And now, the Library is making it last. This semester, the program will continue to connect students with free online versions of their course materials — articles, books, and videos — even as classes, slated to be in person, start to edge toward normalcy. Through the program, the Library is plucking one more worry off students’ plates and providing a much-needed dose of financial relief as the pandemic wears on….”
“Eight institutions (and nine projects) are recipients of the ninth set of service grants awarded in a program intended to broaden partner participation in the DLG and engage with diverse institutions across the state of Georgia. The DLG solicited proposals for historic digitization projects in a statewide call, and applicants submitted proposals for projects with a cost of up to $7,500.00. In addition, DLG staff will provide free digitization, metadata, and hosting services so that users can find more of Georgia’s diverse history online for free. This subgranting program was presented the 2018 Award for Excellence in Archival Program Development by a State Institution by the Georgia Historical Records Advisory Council (GHRAC).”
“The Library of Congress and Harvard Law School have initiated an unprecedented, multifaceted joint collaboration to identify, select and assess the copyright status of materials focusing on national legal gazettes.
The effort, initially set for three years, will coordinate access to, knowledge-sharing, and legal analysis of Library of Congress’ collections related to Islamic law, including national legal gazettes, manuscripts and other materials. It will also improve a reader or researcher’s ability to search those sources, using new data science tools and faceted searches tailored to Islamic collections. The joint objective is to expand scholarly analysis of and greater public access to relevant legal materials….”
“The George A. Smathers Libraries at the University of Florida, has added 200,000 digitized pages of historic Florida newspapers to the freely available in the Florida Digital Newspaper Library (FDNL). The project, “Making Florida Newspaper Collections Accessible,” was completed with $53,040 in Library Services and Technology Act funding from the State Library and Archives of Florida as part of the 2020-21 funding cycle. Utilizing newspapers microfilmed by the University of Florida, the project team migrated the newspapers to a more accessible and preservable digital format….”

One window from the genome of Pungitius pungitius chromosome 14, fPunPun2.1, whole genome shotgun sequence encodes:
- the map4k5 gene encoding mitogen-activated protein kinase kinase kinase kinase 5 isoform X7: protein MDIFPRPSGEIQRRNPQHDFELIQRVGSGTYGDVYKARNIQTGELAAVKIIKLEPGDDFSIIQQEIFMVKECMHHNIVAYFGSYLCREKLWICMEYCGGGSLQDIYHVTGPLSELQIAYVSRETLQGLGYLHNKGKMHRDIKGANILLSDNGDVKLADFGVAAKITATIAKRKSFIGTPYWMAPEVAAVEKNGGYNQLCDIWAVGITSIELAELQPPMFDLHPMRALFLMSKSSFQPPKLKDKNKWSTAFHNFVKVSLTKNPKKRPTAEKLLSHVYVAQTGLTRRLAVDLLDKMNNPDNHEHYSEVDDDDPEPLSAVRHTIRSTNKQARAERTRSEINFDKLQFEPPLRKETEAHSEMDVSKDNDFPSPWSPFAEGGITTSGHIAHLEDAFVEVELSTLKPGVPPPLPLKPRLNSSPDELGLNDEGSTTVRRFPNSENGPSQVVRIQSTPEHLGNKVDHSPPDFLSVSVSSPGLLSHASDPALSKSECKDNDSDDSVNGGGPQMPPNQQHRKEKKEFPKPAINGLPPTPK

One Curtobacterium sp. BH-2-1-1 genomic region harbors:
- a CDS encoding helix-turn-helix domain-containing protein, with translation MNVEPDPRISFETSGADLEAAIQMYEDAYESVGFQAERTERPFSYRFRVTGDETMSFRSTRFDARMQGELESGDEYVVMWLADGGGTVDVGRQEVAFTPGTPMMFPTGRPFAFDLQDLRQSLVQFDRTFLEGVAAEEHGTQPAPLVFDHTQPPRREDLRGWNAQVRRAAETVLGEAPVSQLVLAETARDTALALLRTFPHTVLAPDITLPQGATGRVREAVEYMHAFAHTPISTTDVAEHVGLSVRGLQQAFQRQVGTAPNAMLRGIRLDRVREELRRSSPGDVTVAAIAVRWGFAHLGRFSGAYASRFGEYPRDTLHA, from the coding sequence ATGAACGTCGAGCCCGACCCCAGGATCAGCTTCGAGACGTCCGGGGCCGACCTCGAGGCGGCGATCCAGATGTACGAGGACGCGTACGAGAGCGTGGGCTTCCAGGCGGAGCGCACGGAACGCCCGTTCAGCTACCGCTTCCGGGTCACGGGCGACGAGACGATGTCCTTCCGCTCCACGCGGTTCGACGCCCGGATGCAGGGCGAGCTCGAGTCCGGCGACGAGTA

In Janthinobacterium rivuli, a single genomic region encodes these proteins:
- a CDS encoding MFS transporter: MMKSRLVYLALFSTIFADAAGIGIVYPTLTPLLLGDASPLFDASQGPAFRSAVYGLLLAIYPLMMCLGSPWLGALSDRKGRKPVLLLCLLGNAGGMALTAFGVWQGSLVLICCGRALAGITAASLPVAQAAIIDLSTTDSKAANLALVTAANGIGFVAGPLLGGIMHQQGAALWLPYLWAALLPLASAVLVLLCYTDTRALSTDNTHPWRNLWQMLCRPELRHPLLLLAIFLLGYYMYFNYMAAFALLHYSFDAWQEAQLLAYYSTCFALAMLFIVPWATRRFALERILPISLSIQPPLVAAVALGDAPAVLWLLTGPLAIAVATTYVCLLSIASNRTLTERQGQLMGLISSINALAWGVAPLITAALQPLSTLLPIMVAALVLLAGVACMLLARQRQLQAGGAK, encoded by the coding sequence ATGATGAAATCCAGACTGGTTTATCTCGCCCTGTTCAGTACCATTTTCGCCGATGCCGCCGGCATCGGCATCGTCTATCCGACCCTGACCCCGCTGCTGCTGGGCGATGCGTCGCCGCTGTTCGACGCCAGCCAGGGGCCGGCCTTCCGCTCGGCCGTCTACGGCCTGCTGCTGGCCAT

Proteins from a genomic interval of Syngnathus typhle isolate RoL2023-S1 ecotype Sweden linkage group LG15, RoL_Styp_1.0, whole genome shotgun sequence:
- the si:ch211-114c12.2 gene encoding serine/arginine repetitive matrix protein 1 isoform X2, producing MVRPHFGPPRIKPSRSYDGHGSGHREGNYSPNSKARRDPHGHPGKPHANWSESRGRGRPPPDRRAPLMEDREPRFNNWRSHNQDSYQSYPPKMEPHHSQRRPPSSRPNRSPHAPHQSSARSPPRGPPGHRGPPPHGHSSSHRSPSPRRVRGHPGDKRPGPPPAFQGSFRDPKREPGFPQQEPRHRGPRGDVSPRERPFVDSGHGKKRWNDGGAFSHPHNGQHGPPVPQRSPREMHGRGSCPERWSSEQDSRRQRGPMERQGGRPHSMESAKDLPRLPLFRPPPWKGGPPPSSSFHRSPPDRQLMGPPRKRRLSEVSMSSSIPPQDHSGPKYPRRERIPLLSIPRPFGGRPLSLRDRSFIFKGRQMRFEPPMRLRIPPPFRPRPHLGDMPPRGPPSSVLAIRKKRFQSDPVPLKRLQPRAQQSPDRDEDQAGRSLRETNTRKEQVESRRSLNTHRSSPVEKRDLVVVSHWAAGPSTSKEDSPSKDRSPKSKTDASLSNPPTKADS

“The National Library of Medicine (NLM) is pleased to announce the implementation of the Universal Viewer for examining the thousands of digitized texts on the Digital Collections web site. Universal Viewer is an open-source community-supported software developed by Digirati for the Wellcome Library and the British Library.
The NLM Digital Repository Working Group selected Universal Viewer after an in-depth software evaluation. Universal Viewer fits easily with the existing applications Digital Collections uses to present high-quality page images through the International Image Interoperability Framework (IIIF), Loris image server and Blacklight discovery layer….”
“The George A. Smathers Libraries at the University of Florida received a grant award from the National Endowment for the Humanities (NEH) to expand newspaper digitization efforts and continue participating in the National Digital Newspaper Program (NDNP). This is the fifth NDNP award the Libraries have received since 2013, bringing the combined project total to nearly $1.5 million.
The recent NEH award will fund the Ethnic Florida & US Caribbean Region Digital Newspaper Project, which will run until August 2023, building on work from previous project phases. During the eight-year period from 2013 to 2021, more than 400,000 pages of historical newspapers published in Florida, Puerto Rico and the Virgin Islands were digitized and made publicly available online….”